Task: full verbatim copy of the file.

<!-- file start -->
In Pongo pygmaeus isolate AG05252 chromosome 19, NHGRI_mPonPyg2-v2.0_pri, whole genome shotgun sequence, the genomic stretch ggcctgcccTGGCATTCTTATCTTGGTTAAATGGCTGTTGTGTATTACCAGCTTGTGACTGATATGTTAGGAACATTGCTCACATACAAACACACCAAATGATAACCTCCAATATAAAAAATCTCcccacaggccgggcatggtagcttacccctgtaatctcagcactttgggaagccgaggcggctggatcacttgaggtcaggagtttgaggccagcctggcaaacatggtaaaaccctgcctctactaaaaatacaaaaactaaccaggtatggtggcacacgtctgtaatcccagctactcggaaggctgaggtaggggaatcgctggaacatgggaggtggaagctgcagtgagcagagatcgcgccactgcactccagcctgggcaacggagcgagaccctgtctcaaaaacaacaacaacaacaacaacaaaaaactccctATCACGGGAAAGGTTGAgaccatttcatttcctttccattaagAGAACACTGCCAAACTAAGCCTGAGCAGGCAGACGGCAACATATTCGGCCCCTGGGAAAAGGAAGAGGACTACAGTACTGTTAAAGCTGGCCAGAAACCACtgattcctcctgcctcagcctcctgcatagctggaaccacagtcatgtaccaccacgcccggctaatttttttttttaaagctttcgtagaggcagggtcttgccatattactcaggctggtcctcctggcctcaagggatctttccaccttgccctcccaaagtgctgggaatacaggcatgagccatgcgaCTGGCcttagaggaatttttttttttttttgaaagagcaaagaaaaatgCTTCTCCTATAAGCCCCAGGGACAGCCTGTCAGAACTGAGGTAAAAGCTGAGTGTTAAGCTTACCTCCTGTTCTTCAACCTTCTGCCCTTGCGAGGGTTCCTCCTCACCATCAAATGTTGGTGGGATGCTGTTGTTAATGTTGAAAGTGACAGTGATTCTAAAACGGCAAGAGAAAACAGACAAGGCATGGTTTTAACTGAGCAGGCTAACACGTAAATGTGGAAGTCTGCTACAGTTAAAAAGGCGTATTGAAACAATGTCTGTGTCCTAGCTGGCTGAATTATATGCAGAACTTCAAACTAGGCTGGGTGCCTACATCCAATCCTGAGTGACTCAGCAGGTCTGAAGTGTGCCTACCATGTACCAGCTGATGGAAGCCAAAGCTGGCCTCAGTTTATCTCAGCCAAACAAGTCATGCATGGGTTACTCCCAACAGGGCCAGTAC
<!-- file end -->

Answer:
In Pongo pygmaeus isolate AG05252 chromosome 19, NHGRI_mPonPyg2-v2.0_pri, whole genome shotgun sequence, the genomic stretch ggcctgcccTGGCATTCTTATCTTGGTTAAATGGCTGTTGTGTATTACCAGCTTGTGACTGATATGTTAGGAACATTGCTCACATACAAACACACCAAATGATAACCTCCAATATAAAAAATCTCcccacaggccgggcatggtagcttacccctgtaatctcagcactttgggaagccgaggcggctggatcacttgaggtcaggagtttgaggccagcctggcaaacatggtaaaaccctgcctctactaaaaatacaaaaactaaccaggtatggtggcacacgtctgtaatcccagctactcggaaggctgaggtaggggaatcgctggaacatgggaggtggaagctgcagtgagcagagatcgcgccactgcactccagcctgggcaacggagcgagaccctgtctcaaaaacaacaacaacaacaacaacaaaaaactccctATCACGGGAAAGGTTGAgaccatttcatttcctttccattaagAGAACACTGCCAAACTAAGCCTGAGCAGGCAGACGGCAACATATTCGGCCCCTGGGAAAAGGAAGAGGACTACAGTACTGTTAAAGCTGGCCAGAAACCACtgattcctcctgcctcagcctcctgcatagctggaaccacagtcatgtaccaccacgcccggctaatttttttttttaaagctttcgtagaggcagggtcttgccatattactcaggctggtcctcctggcctcaagggatctttccaccttgccctcccaaagtgctgggaatacaggcatgagccatgcgaCTGGCcttagaggaatttttttttttttttgaaagagcaaagaaaaatgCTTCTCCTATAAGCCCCAGGGACAGCCTGTCAGAACTGAGGTAAAAGCTGAGTGTTAAGCTTACCTCCTGTTCTTCAACCTTCTGCCCTTGCGAGGGTTCCTCCTCACCATCAAATGTTGGTGGGATGCTGTTGTTAATGTTGAAAGTGACAGTGATTCTAAAACGGCAAGAGAAAACAGACAAGGCATGGTTTTAACTGAGCAGGCTAACACGTAAATGTGGAAGTCTGCTACAGTTAAAAAGGCGTATTGAAACAATGTCTGTGTCCTAGCTGGCTGAATTATATGCAGAACTTCAAACTAGGCTGGGTGCCTACATCCAATCCTGAGTGACTCAGCAGGTCTGAAGTGTGCCTACCATGTACCAGCTGATGGAAGCCAAAGCTGGCCTCAGTTTATCTCAGCCAAACAAGTCATGCATGGGTTACTCCCAACAGGGCCAGTAC